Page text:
The US Department of the Interior’s Bureau of Land Management, or BLM as it’s known, has a lot of responsibilities.  None the least of which is their wild horse and burron adoption program.  Wild horses and burros are defined by federal law as unbranded, unclaimed, free-roaming horses or burros found on public lands in the United States.  Most wild horses and burros living today are descendants of animals that were released or escaped from Spanish explorers, ranchers, miners, the U.S. Cavalry and Native Americans.  The problem is, as their numbers increase, resources get stretched thinner and thinner, creating the need for the adoption program.


Wild, free-roaming wild horses can be found on public lands across 10 western states.  Wild burros roam rangeland in California, Nevada, Arizona, Utah and Oregon. Pursuant to the Wild Free-Roaming Horses and Burros Act, the BLM and U.S. Forest Service manage wild horses on subsets of public lands where the animals were found upon passage of the Act in 1971.  These areas are known as Herd Management Areas.   There are adoption centers all over the western US, and adoption events are held nation-wide throughout the year.




Adopting a wild horse or burro can be athoroughly rewarding, but it isn’t for the faint of heart, and the adoption guidelines are fairly strict.  Most of the animals have had limited exposure to humans, shelter, trailers and other common experiences we often don’t think about.  Adoption and relocation can be a sensory overload for a formerly wild animal, extra love and patience should be at the top of your “to do” list.  Not every animal is going to be the ideal adoption candidate, but for those who’ve been welcomed into new homes, their success stories are heart-warming.  See some for yourself on their Flickr page,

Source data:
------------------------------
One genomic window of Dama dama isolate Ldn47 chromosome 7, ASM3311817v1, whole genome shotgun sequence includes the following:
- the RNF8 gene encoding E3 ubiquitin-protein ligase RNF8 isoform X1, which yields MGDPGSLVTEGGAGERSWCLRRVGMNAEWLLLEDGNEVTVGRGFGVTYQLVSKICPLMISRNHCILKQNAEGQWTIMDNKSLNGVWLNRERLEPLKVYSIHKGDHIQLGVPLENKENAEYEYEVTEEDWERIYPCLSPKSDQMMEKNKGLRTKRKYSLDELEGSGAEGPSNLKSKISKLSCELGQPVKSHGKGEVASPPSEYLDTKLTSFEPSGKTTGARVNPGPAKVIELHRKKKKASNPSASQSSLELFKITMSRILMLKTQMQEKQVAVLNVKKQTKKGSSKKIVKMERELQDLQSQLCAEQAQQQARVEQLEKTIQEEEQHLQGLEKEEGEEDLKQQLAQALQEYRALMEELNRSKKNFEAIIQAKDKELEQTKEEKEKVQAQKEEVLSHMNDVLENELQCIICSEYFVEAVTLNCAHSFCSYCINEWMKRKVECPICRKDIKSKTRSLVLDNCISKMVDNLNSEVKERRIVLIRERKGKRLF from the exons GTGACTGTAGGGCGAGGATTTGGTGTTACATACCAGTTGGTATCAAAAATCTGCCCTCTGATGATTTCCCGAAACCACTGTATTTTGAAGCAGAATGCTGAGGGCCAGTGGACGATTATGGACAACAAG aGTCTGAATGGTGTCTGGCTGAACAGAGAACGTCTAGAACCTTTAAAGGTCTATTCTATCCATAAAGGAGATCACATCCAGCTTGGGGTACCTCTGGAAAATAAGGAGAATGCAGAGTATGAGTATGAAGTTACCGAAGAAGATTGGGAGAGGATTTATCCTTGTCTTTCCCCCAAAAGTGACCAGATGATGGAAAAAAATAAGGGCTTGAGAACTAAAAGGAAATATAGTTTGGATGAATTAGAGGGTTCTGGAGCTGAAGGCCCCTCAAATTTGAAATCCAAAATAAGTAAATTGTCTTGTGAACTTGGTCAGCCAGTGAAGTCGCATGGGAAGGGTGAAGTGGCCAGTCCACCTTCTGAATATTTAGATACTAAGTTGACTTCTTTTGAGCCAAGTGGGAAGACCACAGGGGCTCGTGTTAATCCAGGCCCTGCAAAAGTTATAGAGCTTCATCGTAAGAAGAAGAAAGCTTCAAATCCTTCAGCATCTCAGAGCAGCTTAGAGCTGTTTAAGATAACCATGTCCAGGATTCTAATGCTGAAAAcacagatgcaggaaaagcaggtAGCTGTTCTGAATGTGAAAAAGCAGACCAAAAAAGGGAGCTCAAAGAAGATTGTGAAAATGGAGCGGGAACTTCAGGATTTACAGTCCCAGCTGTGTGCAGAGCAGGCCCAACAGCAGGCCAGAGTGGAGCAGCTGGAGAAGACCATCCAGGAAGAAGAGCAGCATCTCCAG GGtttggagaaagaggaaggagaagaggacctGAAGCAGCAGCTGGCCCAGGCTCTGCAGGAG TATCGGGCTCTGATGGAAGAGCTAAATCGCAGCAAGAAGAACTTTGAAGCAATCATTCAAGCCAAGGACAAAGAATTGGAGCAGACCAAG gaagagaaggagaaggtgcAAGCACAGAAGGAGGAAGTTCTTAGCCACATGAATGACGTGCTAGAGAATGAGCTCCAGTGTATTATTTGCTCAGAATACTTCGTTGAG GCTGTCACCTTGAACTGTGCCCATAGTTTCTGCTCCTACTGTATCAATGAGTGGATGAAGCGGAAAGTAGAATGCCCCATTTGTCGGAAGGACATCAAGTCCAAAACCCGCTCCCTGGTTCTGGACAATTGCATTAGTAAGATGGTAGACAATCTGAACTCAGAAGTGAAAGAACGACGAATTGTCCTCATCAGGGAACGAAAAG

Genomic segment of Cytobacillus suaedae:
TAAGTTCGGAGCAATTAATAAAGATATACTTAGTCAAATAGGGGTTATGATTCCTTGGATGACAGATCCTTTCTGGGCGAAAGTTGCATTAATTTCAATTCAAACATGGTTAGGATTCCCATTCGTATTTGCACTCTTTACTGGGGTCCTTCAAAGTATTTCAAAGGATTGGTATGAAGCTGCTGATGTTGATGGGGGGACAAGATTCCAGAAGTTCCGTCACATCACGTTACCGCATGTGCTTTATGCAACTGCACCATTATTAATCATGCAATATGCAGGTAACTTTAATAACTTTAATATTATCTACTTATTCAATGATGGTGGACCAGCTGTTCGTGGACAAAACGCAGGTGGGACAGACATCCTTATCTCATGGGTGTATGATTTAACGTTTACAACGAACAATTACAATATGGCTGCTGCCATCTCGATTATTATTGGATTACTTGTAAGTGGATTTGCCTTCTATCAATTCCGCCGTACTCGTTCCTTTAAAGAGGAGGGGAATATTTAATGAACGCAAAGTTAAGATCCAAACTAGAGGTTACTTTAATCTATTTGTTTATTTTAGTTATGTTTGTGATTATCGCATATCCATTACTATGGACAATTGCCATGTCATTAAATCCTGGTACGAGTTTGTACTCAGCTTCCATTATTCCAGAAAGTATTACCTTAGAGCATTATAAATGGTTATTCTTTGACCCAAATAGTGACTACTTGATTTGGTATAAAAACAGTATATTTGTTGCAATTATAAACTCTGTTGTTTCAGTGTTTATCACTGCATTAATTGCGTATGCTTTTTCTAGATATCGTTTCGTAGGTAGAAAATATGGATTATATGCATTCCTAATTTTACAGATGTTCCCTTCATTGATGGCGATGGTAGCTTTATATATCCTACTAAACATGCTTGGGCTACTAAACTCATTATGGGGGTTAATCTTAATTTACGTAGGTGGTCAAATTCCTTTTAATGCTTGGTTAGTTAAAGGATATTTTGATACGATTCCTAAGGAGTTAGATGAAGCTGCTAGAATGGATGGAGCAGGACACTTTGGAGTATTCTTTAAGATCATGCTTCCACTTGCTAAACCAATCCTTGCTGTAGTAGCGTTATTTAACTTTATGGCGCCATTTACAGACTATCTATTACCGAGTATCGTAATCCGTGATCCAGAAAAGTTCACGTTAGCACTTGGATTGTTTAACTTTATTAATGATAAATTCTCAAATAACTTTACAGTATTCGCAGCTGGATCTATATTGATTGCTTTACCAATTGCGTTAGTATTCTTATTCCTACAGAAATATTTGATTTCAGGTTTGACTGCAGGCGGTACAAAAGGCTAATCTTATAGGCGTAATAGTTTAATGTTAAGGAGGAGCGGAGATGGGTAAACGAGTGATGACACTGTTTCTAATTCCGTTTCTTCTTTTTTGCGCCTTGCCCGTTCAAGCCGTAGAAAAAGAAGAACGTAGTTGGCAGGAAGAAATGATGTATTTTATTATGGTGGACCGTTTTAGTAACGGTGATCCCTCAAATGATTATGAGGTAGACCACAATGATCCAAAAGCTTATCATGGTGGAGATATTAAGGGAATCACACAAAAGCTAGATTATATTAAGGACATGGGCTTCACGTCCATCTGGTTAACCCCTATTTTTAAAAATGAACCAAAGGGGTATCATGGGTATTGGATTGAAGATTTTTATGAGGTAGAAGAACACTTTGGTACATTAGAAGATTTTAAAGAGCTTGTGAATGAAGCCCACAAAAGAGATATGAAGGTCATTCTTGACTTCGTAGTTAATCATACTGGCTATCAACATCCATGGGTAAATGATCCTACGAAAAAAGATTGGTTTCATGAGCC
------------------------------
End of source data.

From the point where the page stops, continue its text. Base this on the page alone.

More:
Wild horse or burro adoption may not be for everyone, but it’s a fantastic option to research when your considering adding a new member to your family.  Following in the lines of “don’t just shop, adopt!”  There are plenty of animals in need of loving homes and kind families to care for them.


For more information about the BLM and Adoption Program, go to their website,  Maybe wild hearts can’t be broken, but wild horses and burros can love and be loved, when given the opportunity.





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